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"Sorry, dude. I need to give it back to Barb."

"Come on, man, Barb already used it, she doesn't need it anymore."

"Sorry, Deron. I'm much more afraid of Barb than I am of you." Kip passed me back the pen and I placed it triumphantly in my purse after shooting a poor-sport, gloating smile to Deron, as if I were 10 years old and he was one of my sisters.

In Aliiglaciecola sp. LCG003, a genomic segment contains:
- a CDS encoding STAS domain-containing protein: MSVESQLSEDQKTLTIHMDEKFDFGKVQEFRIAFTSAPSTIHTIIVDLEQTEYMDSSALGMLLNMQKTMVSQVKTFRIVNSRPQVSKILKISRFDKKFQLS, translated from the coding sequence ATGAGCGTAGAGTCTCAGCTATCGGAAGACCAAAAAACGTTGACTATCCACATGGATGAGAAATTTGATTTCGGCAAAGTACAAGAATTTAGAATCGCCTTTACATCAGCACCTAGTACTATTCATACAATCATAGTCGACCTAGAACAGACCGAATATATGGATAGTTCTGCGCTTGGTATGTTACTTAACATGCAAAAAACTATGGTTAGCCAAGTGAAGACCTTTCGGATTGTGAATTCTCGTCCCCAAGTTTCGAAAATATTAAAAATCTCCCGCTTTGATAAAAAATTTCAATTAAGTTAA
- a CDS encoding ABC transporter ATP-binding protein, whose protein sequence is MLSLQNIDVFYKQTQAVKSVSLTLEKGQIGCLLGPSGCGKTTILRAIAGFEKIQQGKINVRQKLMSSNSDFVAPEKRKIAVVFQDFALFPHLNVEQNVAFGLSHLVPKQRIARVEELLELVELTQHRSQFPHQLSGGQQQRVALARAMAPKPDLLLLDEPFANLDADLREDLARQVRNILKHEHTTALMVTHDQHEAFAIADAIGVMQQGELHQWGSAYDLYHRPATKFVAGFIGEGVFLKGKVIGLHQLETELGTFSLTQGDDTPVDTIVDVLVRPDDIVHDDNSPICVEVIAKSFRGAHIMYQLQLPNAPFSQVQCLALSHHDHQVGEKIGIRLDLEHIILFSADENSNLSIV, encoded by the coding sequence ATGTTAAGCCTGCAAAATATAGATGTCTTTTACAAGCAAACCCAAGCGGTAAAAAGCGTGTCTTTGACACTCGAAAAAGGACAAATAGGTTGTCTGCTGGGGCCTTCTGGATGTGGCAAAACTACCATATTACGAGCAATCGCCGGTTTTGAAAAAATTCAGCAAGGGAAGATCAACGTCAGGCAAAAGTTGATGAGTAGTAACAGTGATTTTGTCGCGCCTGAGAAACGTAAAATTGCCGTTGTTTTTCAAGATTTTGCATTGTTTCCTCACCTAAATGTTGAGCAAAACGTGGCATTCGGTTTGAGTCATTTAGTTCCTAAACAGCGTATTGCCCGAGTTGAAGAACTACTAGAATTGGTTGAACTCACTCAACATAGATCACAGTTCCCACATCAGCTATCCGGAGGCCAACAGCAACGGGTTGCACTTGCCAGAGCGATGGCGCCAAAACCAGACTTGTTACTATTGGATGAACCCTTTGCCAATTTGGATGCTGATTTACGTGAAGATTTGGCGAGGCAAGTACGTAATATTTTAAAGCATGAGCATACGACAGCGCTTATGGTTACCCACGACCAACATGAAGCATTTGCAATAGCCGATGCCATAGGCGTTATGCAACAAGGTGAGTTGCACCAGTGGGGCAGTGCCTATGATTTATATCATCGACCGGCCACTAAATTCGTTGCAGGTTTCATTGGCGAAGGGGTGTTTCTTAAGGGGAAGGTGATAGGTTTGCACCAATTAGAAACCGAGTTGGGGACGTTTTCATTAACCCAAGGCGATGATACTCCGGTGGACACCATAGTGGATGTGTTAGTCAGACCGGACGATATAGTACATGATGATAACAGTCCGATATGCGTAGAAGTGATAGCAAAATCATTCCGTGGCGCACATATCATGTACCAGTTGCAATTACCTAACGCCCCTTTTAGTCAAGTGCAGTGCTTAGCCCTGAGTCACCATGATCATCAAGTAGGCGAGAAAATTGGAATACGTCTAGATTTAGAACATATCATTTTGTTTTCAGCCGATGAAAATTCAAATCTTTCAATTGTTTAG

The next morning, with David safely engrossed in his own work, I retired to my office, where I had hidden my purse after we'd returned from the reception. I closed the door behind me and danced over to my desk. One by one, I unpacked my treasures and lined them up side by side in front of me: a colorful origami crane with my name on it (used to mark my seat at the dining table), a silver bell with a purple ribbon (which we rang whenever we wanted the couple to kiss), a tiny veil (obtaining this was quite a coup; it was the only one at our table), a box of chocolates (the parting gift to every guest), and one red pen. What a great wedding , I thought.

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